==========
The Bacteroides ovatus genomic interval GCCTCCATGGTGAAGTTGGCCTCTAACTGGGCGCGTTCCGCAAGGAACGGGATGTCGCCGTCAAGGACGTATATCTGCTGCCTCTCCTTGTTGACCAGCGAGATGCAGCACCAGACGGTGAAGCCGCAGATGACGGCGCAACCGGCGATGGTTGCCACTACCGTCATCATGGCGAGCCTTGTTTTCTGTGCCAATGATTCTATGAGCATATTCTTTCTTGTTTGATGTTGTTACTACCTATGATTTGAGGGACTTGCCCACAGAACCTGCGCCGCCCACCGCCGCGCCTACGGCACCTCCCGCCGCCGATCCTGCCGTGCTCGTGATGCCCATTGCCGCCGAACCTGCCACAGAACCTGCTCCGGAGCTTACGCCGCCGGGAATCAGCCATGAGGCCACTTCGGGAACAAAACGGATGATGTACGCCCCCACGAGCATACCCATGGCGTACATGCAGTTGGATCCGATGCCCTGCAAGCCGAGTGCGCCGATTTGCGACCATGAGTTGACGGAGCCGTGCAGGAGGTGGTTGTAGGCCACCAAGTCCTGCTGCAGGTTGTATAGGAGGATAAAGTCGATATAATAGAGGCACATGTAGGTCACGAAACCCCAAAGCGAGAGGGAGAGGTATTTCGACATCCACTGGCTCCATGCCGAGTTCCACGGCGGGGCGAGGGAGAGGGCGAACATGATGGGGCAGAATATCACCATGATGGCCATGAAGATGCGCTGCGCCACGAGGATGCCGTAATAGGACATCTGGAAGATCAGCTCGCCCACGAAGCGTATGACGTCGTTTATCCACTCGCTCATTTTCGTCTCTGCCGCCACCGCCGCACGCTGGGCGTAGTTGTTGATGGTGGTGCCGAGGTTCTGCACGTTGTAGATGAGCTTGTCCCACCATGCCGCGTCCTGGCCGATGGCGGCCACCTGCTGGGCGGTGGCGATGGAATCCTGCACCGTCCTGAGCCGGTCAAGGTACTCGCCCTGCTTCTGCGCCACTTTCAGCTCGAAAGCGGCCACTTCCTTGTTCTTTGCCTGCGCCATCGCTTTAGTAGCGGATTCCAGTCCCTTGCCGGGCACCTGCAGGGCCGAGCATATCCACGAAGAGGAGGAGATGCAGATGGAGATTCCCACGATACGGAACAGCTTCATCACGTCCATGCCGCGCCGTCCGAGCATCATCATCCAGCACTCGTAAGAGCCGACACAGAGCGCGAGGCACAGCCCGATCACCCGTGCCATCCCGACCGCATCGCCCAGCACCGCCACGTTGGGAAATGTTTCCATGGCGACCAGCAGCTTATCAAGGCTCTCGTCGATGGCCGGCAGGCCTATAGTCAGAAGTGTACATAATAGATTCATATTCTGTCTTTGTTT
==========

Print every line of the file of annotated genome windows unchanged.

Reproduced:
The Bacteroides ovatus genomic interval GCCTCCATGGTGAAGTTGGCCTCTAACTGGGCGCGTTCCGCAAGGAACGGGATGTCGCCGTCAAGGACGTATATCTGCTGCCTCTCCTTGTTGACCAGCGAGATGCAGCACCAGACGGTGAAGCCGCAGATGACGGCGCAACCGGCGATGGTTGCCACTACCGTCATCATGGCGAGCCTTGTTTTCTGTGCCAATGATTCTATGAGCATATTCTTTCTTGTTTGATGTTGTTACTACCTATGATTTGAGGGACTTGCCCACAGAACCTGCGCCGCCCACCGCCGCGCCTACGGCACCTCCCGCCGCCGATCCTGCCGTGCTCGTGATGCCCATTGCCGCCGAACCTGCCACAGAACCTGCTCCGGAGCTTACGCCGCCGGGAATCAGCCATGAGGCCACTTCGGGAACAAAACGGATGATGTACGCCCCCACGAGCATACCCATGGCGTACATGCAGTTGGATCCGATGCCCTGCAAGCCGAGTGCGCCGATTTGCGACCATGAGTTGACGGAGCCGTGCAGGAGGTGGTTGTAGGCCACCAAGTCCTGCTGCAGGTTGTATAGGAGGATAAAGTCGATATAATAGAGGCACATGTAGGTCACGAAACCCCAAAGCGAGAGGGAGAGGTATTTCGACATCCACTGGCTCCATGCCGAGTTCCACGGCGGGGCGAGGGAGAGGGCGAACATGATGGGGCAGAATATCACCATGATGGCCATGAAGATGCGCTGCGCCACGAGGATGCCGTAATAGGACATCTGGAAGATCAGCTCGCCCACGAAGCGTATGACGTCGTTTATCCACTCGCTCATTTTCGTCTCTGCCGCCACCGCCGCACGCTGGGCGTAGTTGTTGATGGTGGTGCCGAGGTTCTGCACGTTGTAGATGAGCTTGTCCCACCATGCCGCGTCCTGGCCGATGGCGGCCACCTGCTGGGCGGTGGCGATGGAATCCTGCACCGTCCTGAGCCGGTCAAGGTACTCGCCCTGCTTCTGCGCCACTTTCAGCTCGAAAGCGGCCACTTCCTTGTTCTTTGCCTGCGCCATCGCTTTAGTAGCGGATTCCAGTCCCTTGCCGGGCACCTGCAGGGCCGAGCATATCCACGAAGAGGAGGAGATGCAGATGGAGATTCCCACGATACGGAACAGCTTCATCACGTCCATGCCGCGCCGTCCGAGCATCATCATCCAGCACTCGTAAGAGCCGACACAGAGCGCGAGGCACAGCCCGATCACCCGTGCCATCCCGACCGCATCGCCCAGCACCGCCACGTTGGGAAATGTTTCCATGGCGACCAGCAGCTTATCAAGGCTCTCGTCGATGGCCGGCAGGCCTATAGTCAGAAGTGTACATAATAGATTCATATTCTGTCTTTGTTT